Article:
Texas man struck by lightning rescued by CPR-trained bystanders
A man who was struck by lightning while leaving a park with his three dogs in Spring, Texas, on October 3 was rescued thanks to the swift actions of a technician from an adjacent veterinary hospital and another bystander, who both carried out CPR.
Video shot by a security camera at Stuebner Airline Veterinary Hospital shows the moment of the strike, which caused the man to collapse instantly, and the emergency response that followed.
Corey Hart told Storyful he was sitting in his car waiting to pick up his daughter, an employee at Stuebner Airline Veterinary Hospital, when he saw a flash and heard the “incredibly loud sound” of a lightning strike. He then saw three dogs fleeing across the parking lot before spotting the dog’s owner, Alex Coreas, appearing lifeless on the ground in the rain. Hart ran toward the man and found that he was unresponsive. He then flagged down Bill Williams, a technician at the hospital, who immediately started performing CPR on the man.
Hart and Williams then took turns doing chest compressions on the man, with help from another hospital worker, Christy Mittler.
Hart said they were convinced Coreas was never going to wake up. “The whole front of his shirt was burned,” Hart told Storyful. They continued performing CPR on Coreas, despite lightning striking nearby around them. “There’s nowhere to drag him to. You got to do it there,” Hart said.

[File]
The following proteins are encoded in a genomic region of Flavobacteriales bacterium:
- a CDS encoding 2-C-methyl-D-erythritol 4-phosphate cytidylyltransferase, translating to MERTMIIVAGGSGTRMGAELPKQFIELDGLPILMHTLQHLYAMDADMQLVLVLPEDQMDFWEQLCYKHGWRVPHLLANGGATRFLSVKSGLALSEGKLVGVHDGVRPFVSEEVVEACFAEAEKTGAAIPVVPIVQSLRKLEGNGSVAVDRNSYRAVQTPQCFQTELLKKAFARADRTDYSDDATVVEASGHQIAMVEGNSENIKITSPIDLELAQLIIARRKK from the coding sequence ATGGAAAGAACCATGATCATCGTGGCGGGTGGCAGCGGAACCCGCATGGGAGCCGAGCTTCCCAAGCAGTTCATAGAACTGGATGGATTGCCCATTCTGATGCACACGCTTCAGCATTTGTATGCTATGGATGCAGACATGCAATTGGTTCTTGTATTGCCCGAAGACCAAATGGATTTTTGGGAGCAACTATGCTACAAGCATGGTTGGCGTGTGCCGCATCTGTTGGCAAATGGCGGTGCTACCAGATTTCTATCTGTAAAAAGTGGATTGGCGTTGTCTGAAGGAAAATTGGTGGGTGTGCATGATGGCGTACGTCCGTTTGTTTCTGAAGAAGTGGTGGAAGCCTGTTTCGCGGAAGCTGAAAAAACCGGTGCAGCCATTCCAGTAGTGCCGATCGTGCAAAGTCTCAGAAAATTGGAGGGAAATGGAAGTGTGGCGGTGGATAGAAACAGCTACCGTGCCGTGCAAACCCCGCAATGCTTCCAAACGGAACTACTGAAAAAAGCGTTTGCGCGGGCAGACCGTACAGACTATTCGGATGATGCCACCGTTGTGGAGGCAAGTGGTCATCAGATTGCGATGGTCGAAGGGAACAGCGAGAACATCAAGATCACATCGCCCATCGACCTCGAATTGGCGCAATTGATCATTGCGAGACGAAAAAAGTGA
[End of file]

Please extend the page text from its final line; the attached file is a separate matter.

Eventually, Coreas showed some signs of responsiveness and was breathing again after an ambulance arrived on the scene.
Speaking to Storyful, Hart refused to take credit for helping to save Coreas. “It wasn’t me, it was God," he said, explaining that he was not meant to be at the hospital that day and that the area was otherwise empty.
Liz Roesner, the office manager at Stuebner Airline Veterinary Hospital, said the hospital released the video to raise awareness of the importance of CPR training, and of the dangers of extreme weather.
Coreas was taken to Memorial Hermann hospital, where he was recovering.
His family established a GoFundMe page to help pay for his medical expenses, saying he sustained “very serious injuries.” They wrote that his clothes “caught on fire from the lightning strike, his shoes were knocked off, and he fell forward to the ground.”
Stuebner Airline Veterinary Hospital also said it would donate $10 for each transaction and each microchip implanted on Tuesday, October 8, and hoped that a donor would choose to match the total amount raised.
Coreas’ three dogs who fled, frightened by the lightning strike, were later found.
Credit: Stuebner Airline Veterinary Hospital via Storyful